An Expert's Advice On Watering Your Bourbon

There are a great many ways to enjoy bourbon, from simple cocktails like a classic Boulevardier to a more elaborate pickle juice whiskey sour. Bourbon purists and aficionados, though, will often say that for as nice as these concoctions may be, they get in the way of the whiskey's unique flavor. But even the experts are torn on how to optimally appreciate the drink. Should it be served neat and pure or blossomed with a splash of water? Tasting Table turned to one of the top minds in the world of bourbon, Executive Bourbon Steward Chris Blatner, to find out whether or not water is de rigueur or gauche when it comes to bourbon tasting.

"The use of water or ice is a personal preference," Blatner tells us. "I would always encourage people to first try a whiskey neat, without any additions. Then from there add water or a large ice cube." The science behind adding water to bourbon — and other whiskeys — has been well-studied. It boils down to diluting the strength of the whiskey and thereby making certain flavor and aroma compounds more apparent. But, as Blatner points out, there's nothing wrong with having a side-by-side tasting of a bourbon, both neat and with water, to enjoy the full breadth. "For me, the main factor for using water or ice is the proof point of the whiskey," he continues. "Generally, I'm only using water or ice with whiskeys that are over 100 proof."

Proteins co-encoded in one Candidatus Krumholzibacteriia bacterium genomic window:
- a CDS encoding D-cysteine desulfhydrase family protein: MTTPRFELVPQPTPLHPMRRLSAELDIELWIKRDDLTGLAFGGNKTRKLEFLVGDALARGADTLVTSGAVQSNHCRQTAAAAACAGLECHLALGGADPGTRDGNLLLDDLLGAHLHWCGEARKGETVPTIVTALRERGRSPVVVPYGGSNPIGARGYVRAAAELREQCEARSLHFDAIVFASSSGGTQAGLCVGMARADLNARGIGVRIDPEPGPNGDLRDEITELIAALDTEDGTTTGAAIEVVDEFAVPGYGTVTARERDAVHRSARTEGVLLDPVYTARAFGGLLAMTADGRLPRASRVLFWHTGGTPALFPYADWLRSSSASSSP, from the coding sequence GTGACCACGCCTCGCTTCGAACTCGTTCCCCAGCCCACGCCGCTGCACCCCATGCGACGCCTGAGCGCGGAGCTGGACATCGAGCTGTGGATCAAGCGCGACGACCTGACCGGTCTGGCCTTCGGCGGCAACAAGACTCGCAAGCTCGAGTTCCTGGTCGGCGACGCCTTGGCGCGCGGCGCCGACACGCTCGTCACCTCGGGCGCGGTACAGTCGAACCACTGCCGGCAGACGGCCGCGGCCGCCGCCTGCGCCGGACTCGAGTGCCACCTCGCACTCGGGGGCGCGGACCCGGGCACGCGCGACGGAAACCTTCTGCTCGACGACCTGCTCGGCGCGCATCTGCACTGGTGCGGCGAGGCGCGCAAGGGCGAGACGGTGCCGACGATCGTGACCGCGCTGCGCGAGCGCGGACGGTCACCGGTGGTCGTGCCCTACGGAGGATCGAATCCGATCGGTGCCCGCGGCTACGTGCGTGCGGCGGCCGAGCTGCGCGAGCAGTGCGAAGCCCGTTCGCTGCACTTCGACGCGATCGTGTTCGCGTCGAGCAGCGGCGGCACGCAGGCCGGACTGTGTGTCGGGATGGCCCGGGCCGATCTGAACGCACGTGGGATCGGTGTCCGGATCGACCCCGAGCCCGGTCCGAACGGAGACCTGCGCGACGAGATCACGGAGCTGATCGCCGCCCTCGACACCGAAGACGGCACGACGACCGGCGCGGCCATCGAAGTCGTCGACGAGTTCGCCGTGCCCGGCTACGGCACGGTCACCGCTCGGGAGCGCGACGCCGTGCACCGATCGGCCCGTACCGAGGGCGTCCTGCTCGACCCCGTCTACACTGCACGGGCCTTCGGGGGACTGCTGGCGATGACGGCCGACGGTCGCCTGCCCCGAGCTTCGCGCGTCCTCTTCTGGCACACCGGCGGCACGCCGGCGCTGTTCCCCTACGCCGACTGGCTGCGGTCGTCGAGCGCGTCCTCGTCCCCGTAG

Why water?

If you are in the water camp or at least intrigued enough to give it a shot, then know that there is more to this than just turning the tap. In fact, most bourbon connoisseurs and distillers suggest keeping the spirit away from common tap water. It's a matter of purity.

Tap water is not just water, but contains a number of different chemicals and compounds put there both intentionally and not. Fluoride and chlorine flow out of the faucet to improve oral health and keep the water clean, but when added to bourbon they can affect its taste. There are also metals and other chemicals that leach out of transmission pipes and household plumbing, all in safe enough levels, but still not optimal for a bourbon tasting where clarity is key. Purified or distilled water and ice cubes made from it are the order of the day for diluting the bourbon's alcohol bite, as the neutrality does nothing to alter the flavor.

So, if you want to add a bit of water, do just that by keeping the volume low. A few healthy drops from a straw added to a 2-ounce neat pour of bourbon is a good starting point, but feel free to experiment with what works for you. Or take a page from Chris Blatner's playbook and add none at all. "To me the experience of drinking the whiskey as it was bottled by the producer is the purest experience," he says.